Will the ECB ease more?
The monetary policies in the United States (SPY) (IVV) are expected to diverge from those in Europe and Japan. The main reason for the divide in central bank policies of the respective regions is the difference in their economic outlooks.
The European economy is going through a phase of low inflation and growth. Although the recent data points for the PMI were better than expected, persistently weak inflation data might lead the ECB (or European Commercial Bank) to expand its quantitative easing (or QE) started in March 2015. On September 23, ECB chief Mario Draghi noted that the ECB “will not hesitate to act if some of the downward risks weaken the inflation outlook over the mid-term more fundamentally than we project at present.”
Inflation remains much lower than the ECB’s target rate of 2%. Annual CPI (or consumer price inflation) for August weakened to 0.1%.
Japan also feeling the heat
In the face of lower inflation, Japan’s central bank is also under pressure to ease its policy further. The Bank of Japan (or BoJ) is already buying government bonds worth 80 trillion yen annually. Japan’s CPI, excluding food and energy, rose by just 0.6% year-over-year in August, which undershot BoJ’s target of 2%.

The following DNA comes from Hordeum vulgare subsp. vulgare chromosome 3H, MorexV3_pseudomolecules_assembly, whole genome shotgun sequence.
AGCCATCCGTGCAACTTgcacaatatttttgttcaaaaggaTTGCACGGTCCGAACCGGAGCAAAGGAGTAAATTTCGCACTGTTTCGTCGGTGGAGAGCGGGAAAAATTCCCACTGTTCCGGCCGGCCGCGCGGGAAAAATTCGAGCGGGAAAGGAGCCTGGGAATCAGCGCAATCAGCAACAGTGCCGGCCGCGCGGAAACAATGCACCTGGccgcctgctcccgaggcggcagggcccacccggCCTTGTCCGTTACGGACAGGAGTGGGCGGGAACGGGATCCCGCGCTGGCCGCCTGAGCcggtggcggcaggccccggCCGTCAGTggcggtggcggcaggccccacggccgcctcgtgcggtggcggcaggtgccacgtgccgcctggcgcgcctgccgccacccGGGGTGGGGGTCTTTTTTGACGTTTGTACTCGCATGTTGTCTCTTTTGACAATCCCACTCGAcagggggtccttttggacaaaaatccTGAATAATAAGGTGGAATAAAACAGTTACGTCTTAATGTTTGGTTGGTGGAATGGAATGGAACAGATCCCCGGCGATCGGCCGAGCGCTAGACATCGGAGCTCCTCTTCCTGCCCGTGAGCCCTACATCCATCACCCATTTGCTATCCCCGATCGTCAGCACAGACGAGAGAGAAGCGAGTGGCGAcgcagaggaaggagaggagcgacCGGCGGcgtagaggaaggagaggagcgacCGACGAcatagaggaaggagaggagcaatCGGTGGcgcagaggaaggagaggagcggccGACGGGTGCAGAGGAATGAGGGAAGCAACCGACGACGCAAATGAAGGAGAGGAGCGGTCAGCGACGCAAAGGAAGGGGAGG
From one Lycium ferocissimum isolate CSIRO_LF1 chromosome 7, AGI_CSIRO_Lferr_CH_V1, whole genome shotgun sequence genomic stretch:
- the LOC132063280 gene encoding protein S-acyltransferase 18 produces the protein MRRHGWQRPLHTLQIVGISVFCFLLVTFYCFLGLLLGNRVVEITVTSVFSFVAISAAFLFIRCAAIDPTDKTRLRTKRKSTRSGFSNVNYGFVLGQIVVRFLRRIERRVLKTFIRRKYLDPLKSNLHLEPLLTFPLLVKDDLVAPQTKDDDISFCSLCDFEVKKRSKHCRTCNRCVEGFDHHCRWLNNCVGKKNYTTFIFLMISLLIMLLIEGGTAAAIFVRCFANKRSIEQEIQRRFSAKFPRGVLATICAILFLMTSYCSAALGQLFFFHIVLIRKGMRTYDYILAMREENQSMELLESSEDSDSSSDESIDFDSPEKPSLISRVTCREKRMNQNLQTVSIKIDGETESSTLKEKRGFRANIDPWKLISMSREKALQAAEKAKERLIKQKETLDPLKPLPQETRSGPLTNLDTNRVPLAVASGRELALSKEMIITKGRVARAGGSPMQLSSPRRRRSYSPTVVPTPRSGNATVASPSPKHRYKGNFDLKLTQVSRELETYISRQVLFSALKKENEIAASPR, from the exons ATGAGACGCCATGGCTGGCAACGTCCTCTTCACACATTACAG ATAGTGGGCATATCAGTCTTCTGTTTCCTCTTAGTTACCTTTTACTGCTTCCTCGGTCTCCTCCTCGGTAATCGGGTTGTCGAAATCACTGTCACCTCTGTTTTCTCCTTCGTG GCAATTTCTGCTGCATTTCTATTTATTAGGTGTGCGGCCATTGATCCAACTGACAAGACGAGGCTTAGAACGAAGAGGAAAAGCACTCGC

Fed and ECB actions: Gold outlook
As we previously discussed in this series, the outlook for US economy is that Fed will start hiking interest rates either in 2015 or early 2016. This could lead to a monetary policy divide between the Fed and the ECB, which should help strengthen the US dollar further against the euro.
A strengthened dollar is negative for gold prices (GLD), which could have a fallout impact on gold stocks like Goldcorp (GG), Kinross Gold (KGC), Newmont Mining (NEM), and Barrick Gold (ABX). Exchange-traded funds like the Gold Miners Index ETF (GDX) that invest in these gold stocks would also be negatively affected. Goldcorp and Kinross Gold account for 10.60% of GDX’s holdings.